Conditional deletion of neuronal cyclin-dependent kinase 5 in developing forebrain results in microglial activation and neurodegeneration

Satoru Takahashi, Toshio Ohshima, Motoyuki Hirasawa, Tej K. Pareek, Thomas H. Bugge, Alexei Morozov, Kenji Fujieda, Roscoe O. Brady, Ashok B. Kulkarni

Research output: Contribution to journalArticle

33 Citations (Scopus)

Abstract

Neuronal migration disorders are often identified in patients with epilepsy refractory to medical treatment. The prolonged or repeated seizures are known to cause neuronal death; however, the mechanism underlying seizure-induced neuronal death remains to be elucidated. An essential role of cyclin-dependent kinase 5 (Cdk5) in brain development has been demonstrated in Cdk5-/- mice, which show neuronal migration defects and perinatal lethality. Here, we show the consequences of Cdk5 deficiency in the postnatal brain by generating Cdk5 conditional knockout mice, in which Cdk5 is selectively eliminated from neurons in the developing forebrain. The conditional mutant mice were viable, but exhibited complex neurological deficits including seizures, tremors, and growth retardation. The forebrain not only showed disruption of layering, but also neurodegenerative changes accompanied by neuronal loss and microglial activation. The neurodegenerative changes progressed with age and were accompanied by up-regulation of the neuronal tissue-type plasminogen activator, a serine protease known to mediate microglial activation. Thus age-dependent neurodegeneration in the Cdk5 conditional knockout mouse brain invoked a massive inflammatory reaction. These findings indicate an important role of Cdk5 in inflammation, and also provide a mouse model to examine the possible involvement of inflammation in the pathogenesis of progressive cognitive decline in patients with neuronal migration disorders.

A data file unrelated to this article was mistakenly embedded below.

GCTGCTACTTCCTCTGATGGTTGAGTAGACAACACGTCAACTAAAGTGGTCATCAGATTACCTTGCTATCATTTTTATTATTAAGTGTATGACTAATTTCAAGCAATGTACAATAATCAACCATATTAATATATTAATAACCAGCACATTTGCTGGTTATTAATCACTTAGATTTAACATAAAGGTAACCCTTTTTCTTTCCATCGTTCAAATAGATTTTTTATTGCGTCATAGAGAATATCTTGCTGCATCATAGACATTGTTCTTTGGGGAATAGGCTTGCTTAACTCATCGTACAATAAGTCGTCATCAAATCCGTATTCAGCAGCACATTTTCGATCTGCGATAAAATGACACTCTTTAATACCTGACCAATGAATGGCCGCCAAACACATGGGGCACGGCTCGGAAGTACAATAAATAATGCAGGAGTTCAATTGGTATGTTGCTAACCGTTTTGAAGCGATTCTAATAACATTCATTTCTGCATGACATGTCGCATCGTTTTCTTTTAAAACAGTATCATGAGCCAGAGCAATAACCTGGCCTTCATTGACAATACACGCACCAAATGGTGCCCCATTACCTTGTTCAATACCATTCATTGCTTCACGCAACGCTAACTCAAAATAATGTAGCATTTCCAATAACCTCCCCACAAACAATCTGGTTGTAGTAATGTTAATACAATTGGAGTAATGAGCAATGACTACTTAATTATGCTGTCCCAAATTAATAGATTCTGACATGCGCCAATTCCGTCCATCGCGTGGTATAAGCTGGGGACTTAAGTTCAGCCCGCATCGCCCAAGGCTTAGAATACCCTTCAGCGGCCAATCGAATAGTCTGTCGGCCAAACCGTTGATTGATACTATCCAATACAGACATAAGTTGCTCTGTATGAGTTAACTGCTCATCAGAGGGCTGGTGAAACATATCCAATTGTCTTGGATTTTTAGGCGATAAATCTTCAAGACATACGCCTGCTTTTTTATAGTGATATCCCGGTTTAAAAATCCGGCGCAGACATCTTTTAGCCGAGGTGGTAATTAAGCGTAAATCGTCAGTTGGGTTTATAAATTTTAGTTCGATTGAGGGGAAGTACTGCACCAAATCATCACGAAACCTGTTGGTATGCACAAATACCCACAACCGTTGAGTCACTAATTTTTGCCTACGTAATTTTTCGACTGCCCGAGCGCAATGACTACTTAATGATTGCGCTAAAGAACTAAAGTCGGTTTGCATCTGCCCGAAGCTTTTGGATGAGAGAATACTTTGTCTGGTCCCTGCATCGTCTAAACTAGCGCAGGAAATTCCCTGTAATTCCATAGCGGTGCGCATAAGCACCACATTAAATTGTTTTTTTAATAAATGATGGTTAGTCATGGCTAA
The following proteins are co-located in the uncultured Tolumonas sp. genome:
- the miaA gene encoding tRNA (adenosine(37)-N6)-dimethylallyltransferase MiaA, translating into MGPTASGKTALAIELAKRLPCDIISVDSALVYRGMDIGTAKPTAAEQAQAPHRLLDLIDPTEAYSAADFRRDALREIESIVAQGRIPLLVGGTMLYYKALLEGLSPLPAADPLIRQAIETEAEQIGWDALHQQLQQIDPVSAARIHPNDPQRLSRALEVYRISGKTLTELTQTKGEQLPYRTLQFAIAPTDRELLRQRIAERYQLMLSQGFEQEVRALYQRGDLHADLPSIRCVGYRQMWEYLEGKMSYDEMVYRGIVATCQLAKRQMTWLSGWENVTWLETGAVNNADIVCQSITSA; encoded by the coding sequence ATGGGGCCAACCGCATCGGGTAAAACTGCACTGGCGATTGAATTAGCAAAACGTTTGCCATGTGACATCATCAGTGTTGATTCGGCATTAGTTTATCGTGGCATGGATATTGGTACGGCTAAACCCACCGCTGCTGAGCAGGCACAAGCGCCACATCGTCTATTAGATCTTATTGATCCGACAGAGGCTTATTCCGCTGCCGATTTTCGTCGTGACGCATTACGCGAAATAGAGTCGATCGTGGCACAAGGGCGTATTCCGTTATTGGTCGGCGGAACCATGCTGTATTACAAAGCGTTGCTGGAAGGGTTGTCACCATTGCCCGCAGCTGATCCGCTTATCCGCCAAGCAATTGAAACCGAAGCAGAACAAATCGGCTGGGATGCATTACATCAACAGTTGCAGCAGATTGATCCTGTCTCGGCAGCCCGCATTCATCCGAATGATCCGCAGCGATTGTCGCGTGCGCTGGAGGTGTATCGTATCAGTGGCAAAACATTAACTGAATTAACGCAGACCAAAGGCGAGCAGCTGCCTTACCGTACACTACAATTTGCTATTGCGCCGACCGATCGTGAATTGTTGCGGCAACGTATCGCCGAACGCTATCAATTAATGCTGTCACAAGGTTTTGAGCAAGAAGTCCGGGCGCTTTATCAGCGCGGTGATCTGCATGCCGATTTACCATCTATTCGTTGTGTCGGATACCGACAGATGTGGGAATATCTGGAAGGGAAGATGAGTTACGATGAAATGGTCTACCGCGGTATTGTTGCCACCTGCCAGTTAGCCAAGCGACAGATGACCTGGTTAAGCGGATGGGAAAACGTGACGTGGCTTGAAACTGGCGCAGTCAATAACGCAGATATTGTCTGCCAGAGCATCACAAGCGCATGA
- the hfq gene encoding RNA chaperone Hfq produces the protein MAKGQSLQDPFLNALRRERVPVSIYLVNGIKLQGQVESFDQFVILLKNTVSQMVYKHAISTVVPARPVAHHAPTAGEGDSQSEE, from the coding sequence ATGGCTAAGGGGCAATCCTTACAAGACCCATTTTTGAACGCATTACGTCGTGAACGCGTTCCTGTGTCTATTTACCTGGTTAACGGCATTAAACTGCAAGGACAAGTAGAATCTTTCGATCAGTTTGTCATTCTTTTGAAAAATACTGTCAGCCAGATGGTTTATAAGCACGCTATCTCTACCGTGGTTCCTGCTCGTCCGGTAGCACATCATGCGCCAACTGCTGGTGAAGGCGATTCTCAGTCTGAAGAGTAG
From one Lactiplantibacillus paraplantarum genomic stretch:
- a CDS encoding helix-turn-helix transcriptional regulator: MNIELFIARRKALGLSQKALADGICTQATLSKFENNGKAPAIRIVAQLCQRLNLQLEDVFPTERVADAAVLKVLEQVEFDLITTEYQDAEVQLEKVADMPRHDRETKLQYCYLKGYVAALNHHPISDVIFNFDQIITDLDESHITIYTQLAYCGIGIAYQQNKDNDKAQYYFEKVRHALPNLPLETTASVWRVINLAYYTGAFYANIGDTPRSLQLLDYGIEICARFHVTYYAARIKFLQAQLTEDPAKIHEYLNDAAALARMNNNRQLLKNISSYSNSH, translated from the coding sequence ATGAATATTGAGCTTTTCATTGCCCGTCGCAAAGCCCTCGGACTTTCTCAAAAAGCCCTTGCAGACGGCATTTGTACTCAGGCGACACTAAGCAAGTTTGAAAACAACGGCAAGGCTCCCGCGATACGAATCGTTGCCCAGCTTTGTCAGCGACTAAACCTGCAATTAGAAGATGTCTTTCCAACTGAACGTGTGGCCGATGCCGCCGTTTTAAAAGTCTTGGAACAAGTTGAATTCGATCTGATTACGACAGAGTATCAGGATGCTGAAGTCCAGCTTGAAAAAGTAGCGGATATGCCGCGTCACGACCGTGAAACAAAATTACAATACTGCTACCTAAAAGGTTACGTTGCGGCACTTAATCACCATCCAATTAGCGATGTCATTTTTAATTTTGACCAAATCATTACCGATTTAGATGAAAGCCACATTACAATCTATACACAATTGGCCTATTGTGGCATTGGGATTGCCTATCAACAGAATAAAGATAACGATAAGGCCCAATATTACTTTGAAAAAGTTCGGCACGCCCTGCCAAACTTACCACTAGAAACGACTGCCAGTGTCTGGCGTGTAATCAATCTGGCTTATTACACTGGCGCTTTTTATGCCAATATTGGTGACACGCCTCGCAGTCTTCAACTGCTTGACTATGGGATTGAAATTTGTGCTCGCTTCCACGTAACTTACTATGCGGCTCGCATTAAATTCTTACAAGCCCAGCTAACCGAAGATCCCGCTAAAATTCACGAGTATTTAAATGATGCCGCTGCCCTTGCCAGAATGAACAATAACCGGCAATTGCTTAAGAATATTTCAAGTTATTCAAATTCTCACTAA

Original languageEnglish
Pages (from-to)320-329
Number of pages10
JournalAmerican Journal of Pathology
Volume176
Issue number1
DOIs
Publication statusPublished - 2010 Jan

ASJC Scopus subject areas

  • Pathology and Forensic Medicine

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